As you will be aware, the health and social care sector (like others) is working hard to maintain essential services in what are extremely challenging times. Whilst the manner in which many of us work is being adapted in line with current Government and Public Health England guidance, it is recognised that much of the work we undertake can’t simply just stop. So, there is a balance to be had between ensuring, as far as possible, the wellbeing of everyone (especially vulnerable people) and maintaining vital services. I am committed to maintaining as many of the services I provide throughout this period of uncertainty whilst acting responsibly to help ensure the safety of those I work with, vulnerable people and their carers.

To this end, until further notice, the following will apply:

Where possible, I will assess and consult people using non face-to-face methods such as Skype and telephone calls. Sometimes this is not possible and, in those situations, where safe to do so, I will continue with a face-to-face approach. If this is required, current Government guidelines will be followed. Whichever method will be adopted will depend entirely upon the nature and urgency of the work and will be discussed with the instructing party and care providers where applicable.

I wish you a safe and healthy time as we work together over the coming months,

Best Wishes, Gary.

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Tel: 0203 617 1255

Continuing Healthcare

Should your care be fully funded by the NHS?

Have you heard of Continuing Healthcare or CHC funding?  Whether it’s you, a relative, a local authority or the NHS, someone has to pay for your care fees or those of a loved-one.  Sometimes a person has visits from carers at home, a live-in carer or lives in a nursing home and the cost of care can run into the thousands of pounds a week.  If you don’t have a lot of savings or other capital (generally over £23,250 and can, in certain circumstances, include the value of your home if you don’t live in it) then you can get assistance to pay these fees ranging from nothing to the full amount, depending on how much capital you have.  This assistance is from the local authority who complete your care assessments and reviews.

Did you know however, that there is a legal limit as to how much healthcare a local authority can pay for?  Continuing Healthcare (CHC) funding is there to ensure that local authorities don’t fall foul of the law and provide too much healthcare services whilst ensuring that those who need assistance with their care receive the service they need.  People sometimes think that it isn’t important who pays for care as long as someone does but there are some significant differences.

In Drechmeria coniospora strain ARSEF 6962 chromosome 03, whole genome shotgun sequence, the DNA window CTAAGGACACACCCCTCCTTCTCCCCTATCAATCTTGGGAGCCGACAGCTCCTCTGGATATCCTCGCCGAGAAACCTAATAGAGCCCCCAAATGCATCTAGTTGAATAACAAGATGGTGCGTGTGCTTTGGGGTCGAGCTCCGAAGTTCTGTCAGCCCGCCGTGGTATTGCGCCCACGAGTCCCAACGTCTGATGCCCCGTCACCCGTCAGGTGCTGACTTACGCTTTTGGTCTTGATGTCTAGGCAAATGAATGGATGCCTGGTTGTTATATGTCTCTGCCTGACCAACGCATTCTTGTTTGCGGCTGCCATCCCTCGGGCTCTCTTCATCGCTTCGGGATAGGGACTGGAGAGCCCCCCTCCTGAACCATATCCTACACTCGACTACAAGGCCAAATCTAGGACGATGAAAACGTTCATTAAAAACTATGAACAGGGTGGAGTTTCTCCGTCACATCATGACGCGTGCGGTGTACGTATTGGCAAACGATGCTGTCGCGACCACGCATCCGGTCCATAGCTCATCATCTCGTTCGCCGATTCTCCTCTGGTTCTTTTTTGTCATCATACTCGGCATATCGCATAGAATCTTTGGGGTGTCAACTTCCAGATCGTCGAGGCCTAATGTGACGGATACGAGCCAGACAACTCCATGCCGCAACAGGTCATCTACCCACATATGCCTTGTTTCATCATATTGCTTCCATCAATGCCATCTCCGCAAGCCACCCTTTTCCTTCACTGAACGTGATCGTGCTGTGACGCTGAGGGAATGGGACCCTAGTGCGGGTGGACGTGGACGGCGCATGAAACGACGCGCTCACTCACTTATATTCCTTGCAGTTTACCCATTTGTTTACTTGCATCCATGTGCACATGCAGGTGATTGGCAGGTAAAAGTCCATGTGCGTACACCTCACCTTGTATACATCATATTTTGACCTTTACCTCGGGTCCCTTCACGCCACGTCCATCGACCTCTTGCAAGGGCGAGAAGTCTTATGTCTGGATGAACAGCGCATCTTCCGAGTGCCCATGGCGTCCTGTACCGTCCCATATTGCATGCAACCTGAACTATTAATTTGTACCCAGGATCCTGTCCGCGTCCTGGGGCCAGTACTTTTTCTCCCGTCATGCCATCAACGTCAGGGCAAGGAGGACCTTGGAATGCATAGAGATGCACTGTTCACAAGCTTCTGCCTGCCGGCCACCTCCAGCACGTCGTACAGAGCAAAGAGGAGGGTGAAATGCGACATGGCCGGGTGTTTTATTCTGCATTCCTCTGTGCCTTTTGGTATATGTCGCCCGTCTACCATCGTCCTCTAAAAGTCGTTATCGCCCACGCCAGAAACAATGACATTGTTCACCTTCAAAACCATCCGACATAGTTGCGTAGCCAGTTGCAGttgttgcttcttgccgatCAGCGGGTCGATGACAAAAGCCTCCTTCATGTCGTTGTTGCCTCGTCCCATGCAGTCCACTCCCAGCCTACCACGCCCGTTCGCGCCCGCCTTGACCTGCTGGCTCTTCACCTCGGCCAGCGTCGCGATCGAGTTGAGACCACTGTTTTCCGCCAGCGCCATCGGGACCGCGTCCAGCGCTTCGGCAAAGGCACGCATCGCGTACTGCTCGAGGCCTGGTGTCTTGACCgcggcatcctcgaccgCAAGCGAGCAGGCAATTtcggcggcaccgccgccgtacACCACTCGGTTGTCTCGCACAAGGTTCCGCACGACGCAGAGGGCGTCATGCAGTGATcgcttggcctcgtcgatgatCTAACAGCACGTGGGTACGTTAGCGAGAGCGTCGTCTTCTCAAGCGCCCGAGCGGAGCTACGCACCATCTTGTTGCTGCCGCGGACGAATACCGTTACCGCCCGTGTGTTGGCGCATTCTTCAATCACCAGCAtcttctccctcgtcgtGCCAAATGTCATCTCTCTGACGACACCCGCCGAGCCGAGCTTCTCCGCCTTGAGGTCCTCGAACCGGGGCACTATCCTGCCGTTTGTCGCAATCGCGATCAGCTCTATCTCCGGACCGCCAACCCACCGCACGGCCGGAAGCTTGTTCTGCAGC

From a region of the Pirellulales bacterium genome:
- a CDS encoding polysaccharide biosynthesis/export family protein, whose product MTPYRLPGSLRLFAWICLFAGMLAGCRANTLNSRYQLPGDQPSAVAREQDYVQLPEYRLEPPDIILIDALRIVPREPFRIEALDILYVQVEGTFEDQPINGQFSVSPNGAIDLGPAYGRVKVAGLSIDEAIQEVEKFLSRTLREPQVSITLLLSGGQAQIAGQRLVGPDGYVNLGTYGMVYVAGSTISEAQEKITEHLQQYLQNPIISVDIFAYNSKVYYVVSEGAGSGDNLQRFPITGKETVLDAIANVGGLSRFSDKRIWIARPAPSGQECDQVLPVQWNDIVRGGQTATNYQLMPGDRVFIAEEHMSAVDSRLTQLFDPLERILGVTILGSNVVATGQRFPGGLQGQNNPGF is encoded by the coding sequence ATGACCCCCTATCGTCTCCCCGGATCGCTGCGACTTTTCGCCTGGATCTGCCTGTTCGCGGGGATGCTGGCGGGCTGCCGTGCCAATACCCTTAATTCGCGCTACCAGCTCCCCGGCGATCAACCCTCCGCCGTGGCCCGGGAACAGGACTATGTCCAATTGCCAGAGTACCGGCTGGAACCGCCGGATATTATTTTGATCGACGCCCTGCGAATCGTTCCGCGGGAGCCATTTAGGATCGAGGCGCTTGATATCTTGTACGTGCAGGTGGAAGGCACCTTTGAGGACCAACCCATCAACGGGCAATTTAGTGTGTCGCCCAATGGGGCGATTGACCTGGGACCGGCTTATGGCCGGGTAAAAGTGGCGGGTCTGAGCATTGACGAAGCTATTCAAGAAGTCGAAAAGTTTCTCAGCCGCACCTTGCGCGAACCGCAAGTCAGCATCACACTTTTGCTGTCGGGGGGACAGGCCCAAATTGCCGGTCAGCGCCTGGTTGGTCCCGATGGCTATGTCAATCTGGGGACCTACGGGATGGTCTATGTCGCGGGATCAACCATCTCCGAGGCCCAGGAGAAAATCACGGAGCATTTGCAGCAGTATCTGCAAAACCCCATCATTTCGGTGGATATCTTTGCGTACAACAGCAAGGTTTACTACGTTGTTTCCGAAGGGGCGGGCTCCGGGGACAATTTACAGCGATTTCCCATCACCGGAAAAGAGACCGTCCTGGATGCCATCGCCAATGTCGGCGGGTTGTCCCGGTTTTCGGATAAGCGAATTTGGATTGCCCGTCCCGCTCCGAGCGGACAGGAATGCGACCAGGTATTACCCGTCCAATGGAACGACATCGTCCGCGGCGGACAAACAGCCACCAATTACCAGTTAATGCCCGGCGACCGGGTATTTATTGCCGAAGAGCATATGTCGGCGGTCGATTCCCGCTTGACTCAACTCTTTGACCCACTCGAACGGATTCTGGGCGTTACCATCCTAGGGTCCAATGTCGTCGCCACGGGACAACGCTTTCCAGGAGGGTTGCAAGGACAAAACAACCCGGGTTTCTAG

If the local authority currently pays for your care, you might pay a contribution towards the cost.  Your contribution can range from nothing to the full cost of your care.  If the NHS pay for your care through CHC funding then there is no contribution, your care fees are fully funded by the NHS.  You may pay your own care fees and have never involved the local authority.  However, if eligible, the NHS will pay the full costs of your care.

How Is CHC Eligibility Assessed?

To be eligible for CHC funding, you must have a Primary Health Need.  This is assessed by a multi-disciplinary team (at least 2 professionals from different healthcare professions) who will look at different areas of need and use a tool to identify the level of need you have.  The process should be transparent, and you should be informed who will be coordinating the process.

The multi-disciplinary team will consider a person’s needs under the following headings:

  • breathing
  • nutrition (food and drink)
  • continence
  • skin (including wounds and ulcers)
  • mobility
  • communication
  • psychological and emotional needs
  • cognition (understanding)
  • behaviour
  • drug therapies and medication
  • altered states of consciousness
  • other significant care needs

These needs are given a weighting; priority, severe, high, moderate, low or no needs. If you have at least one priority need, or severe needs in at least 2 areas, you can usually expect to be eligible for CHC funding. You may also be eligible if you have a severe need in one area plus a number of other needs, or a number of high or moderate needs, depending on their nature, intensity, complexity or unpredictability. In all cases, the overall need, and interactions between needs, will be taken into account, together with evidence from risk assessments, in deciding whether NHS continuing healthcare should be provided.

Now, I’m realistic and I don’t pretend for one moment that everyone who lives in a care home or receives care in their own home is entitled to have their care funded through CHC. It’s just not like that and there is an eligibility criteria to identify who does have a primary health need.  However, I have worked with many people who pay their own care fees and should be funded through CHC funding.  I have supported them to obtain CHC funding or helped them to successfully challenge a decision that they aren’t eligible for CHC funding.

I can be instructed to assist you through the CHC process and attend meetings with you.  Like you, I’m not part of the MDT who make the final decision, but I can help provide you with information about the process or supporting evidence that may otherwise be missed.  I can also help ensure that the correct process and application of the CHC guidance that should be followed by the MDT.

If you would like to find out more about CHC funding or would like to discuss how I might be able to assist you with a past, ongoing or future case, please don’t hesitate to contact me for a free, informal discussion either over the phone or email.  If I can help, I will.